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Veteran recovering from serious motorcycle crash after visiting Chattanooga shooting memorials

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A veteran traveled to Chattanooga to show his support for the servicemen killed in last month's shooting rampage, and ended up in a fight for his own life. 

Jim Bachman is a member of the Combat Vets Motorcycle Association. He was one of more than 100 bikers riding in support of the five servicemen gunned down at a military installation last month. 

Bachman was on his way back to Nashville when he crashed in Marion County on July 25, suffering serious injuries. He has been upgraded from critical condition. He's still in pain, but has a long recovery ahead of him -- and says he considers himself "extremely lucky" to be alive.

"The road wasn't that bad, we weren't going that fast. I'm convinced the heat exhaustion played a part in it," Bachman said on Day 11 of his hospital stay at Erlanger on Tuesday.

He suffered 10 broken ribs, a broken shoulder and a collapsed lung after crashing his motorcycle on the way home from visiting the Chattanooga memorials.

The week after the shooting, the Vietnam veteran organized a ride to Chattanooga for 125 members of the Combat Vets Motorcycle Association out of the Nashville area.

"I just felt it was so important for me and my guys personally to come down here. We just had to do it," Bachman said.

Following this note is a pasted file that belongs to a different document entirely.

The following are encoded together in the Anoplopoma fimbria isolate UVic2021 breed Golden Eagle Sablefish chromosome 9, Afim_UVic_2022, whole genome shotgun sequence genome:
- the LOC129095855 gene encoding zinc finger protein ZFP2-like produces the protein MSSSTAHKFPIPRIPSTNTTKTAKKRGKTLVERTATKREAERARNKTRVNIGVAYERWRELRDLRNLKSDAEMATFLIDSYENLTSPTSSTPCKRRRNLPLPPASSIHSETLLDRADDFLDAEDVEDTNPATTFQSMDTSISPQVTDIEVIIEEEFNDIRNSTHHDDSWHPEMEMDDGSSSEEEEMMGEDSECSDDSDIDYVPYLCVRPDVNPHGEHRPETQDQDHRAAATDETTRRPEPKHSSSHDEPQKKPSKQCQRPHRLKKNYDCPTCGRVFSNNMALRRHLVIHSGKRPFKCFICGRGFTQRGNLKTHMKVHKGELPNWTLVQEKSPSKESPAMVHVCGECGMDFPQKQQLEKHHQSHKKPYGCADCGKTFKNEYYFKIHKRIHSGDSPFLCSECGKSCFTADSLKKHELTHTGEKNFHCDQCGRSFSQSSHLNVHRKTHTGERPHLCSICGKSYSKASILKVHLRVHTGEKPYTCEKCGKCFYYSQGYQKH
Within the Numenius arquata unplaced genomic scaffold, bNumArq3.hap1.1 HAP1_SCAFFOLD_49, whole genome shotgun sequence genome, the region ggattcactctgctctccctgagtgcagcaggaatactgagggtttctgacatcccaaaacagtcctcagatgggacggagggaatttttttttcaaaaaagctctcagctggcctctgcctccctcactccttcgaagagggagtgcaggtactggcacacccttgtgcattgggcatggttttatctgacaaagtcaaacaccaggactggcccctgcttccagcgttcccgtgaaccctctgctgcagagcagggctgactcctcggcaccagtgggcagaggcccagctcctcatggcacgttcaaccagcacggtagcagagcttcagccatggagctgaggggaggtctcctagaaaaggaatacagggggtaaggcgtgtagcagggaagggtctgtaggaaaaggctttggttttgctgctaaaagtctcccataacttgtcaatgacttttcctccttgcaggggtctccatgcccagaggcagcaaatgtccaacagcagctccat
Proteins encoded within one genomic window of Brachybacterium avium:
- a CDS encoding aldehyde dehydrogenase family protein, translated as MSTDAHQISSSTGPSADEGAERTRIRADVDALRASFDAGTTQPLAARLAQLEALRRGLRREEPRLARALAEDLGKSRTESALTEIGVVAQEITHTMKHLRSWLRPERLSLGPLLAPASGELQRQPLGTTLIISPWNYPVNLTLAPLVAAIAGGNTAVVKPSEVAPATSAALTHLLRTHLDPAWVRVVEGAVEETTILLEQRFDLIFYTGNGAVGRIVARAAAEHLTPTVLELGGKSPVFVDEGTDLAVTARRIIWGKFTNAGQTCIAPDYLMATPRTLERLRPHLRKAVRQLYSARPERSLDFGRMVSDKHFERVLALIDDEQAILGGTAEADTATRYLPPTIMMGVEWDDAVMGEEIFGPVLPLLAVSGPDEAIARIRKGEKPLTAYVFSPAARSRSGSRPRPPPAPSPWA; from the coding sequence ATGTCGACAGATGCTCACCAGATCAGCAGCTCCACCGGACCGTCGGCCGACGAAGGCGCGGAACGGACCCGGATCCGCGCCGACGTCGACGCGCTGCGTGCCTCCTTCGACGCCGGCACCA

Despite the long road ahead of him, Bachman has no regrets after taking the trip.

The ride was a way for the retired Army Colonel to help channel his grief and frustration for what happened -- and to show his support for the military.

"It's an extended family. I never met them (the fallen five). Still, they're my brothers," explained Bachman.

After stopping by both memorials, Bachman headed home. He made it to Marion County, but doesn't remember anything else.

"On those mountain roads was where I had my accident," he said.

Bachman blames a long day in the heat, and admits he didn't eat enough food or drink enough water before losing control on a patch of loose gravel.

He said his daughter was supposed to be on the bike with him, but plans changed last minute.

Now he's counting his blessings.

"It's a strange feeling how those pieces could fall in place, and everybody came through safe. Somebody was looking after us," he said.

Bachman hopes to leave the hospital this week, so he can move to a rehab facility closer to home. While he's not sure if he'll be able to get back on a bike again, his plans are to heal up and continue his work helping veterans.

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